About working in the US
Hard work is a virtue in the US and expats should expect working more than 40 hours a week. Less vacation time than what is given in Europe is normal with only two weeks annual leave in many positions.
The American economy is comprised of many different industries that are largely driven by regional location. East coast cities, such as New York and Boston, are strong financial players. The Midwest heartland lays claim to sectors relating to agriculture and natural resources, and the west coast metropolis, such as Los Angeles and Seattle, are famous for technology and entertainment. Production and manufacturing contracts are increasingly being outsourced to smaller economies overseas.
Despite the downward spiral of the recession, there are still a number of employment areas that have plenty of job opportunities. The demand for employees in the medical profession - such as nurses, medical assistants and technicians – is on the increase. Jobs relating to care for the elderly are also increasing in availability as the baby-boomer generation is reaching retirement.
American companies can also apply for foreign workers if they can show that there is a lack of qualified US citizens capable of carrying out the job required. The US is particularly interested in skilled professionals for areas in which it competes for part of the global market, such as the burgeoning IT sector.
Being such a vast and cosmopolitan country, business etiquette varies from state to state in the US but social norms can be applied throughout: punctuality, a smart appearance and a respectful attitude are good starting points. A firm handshake and the use of titles (Mr, Mrs and Ms) are good for introductions, and business cards may be offered before parting. The business week goes from Monday to Friday, with business hours generally from 8am to 5pm, including an hour-long lunch. In many business areas and positions the working hours can be considerably longer than the general business hours suggest.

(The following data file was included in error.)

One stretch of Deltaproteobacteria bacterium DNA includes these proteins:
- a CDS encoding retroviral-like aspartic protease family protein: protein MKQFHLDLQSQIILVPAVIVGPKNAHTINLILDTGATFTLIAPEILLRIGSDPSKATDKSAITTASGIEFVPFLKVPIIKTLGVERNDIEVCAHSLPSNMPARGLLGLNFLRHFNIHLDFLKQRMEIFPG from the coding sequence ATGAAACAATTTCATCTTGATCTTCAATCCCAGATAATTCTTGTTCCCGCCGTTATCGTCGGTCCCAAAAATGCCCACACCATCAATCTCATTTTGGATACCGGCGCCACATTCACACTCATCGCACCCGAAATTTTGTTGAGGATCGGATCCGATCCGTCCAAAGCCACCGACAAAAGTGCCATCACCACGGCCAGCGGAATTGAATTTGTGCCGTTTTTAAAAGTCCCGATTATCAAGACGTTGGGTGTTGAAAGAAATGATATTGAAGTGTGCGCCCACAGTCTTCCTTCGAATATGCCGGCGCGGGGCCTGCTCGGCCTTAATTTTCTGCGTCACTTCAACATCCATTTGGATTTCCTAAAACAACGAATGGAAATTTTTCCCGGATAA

Banking in the US is extremely competitive and an array of services and rates can make choosing where to open an account confusing. It is often easier to maintain your overseas account, open a US based account at the same bank and transfer money back and forth. It is possible to relocate successfully without opening an American account, and expats on short stays usually choose to use their overseas account.
Passport, immigration information, social security number and proof of address are often expected to open a checking account.
Credit histories can be transferred to the US, although this is a hassle many expats choose to forego in favour of making major purchases through their overseas account. Property can be bought without a US bank account.
Tax laws in the US are complex and made more so by expatriation. There are both state and federal taxes on income. Property and sales taxes also differ by state. State taxes differ considerably both in amount and regulation.
Paying taxes as a resident in the US
A resident alien (foreign national; living in the US) is generally taxed in the same manner as a US citizen. Resident aliens can be classified in two ways, either according to the lawful permanent residence test (“green card”) or the substantial presence test.
Green card test: An alien who is a lawful permanent resident of the United States under US immigration laws (receives a “green card”) will be considered a resident alien for federal tax purposes.
Substantial presence test: An alien will be considered a US resident if the individual is physically present in the United States for at least 31 days during the calendar year and 183 days for the current and two preceding calendar years.
US residents are required to file an annual individual tax return and to disclose the worldwide income received that given tax year. If you have income from another country while you are a US resident – from assets such as interest, dividends, or rental income - and you pay taxes to the other country, you may qualify to receive a foreign tax credit on your US tax return. Through this method it is possible to avoid double taxation on the same income.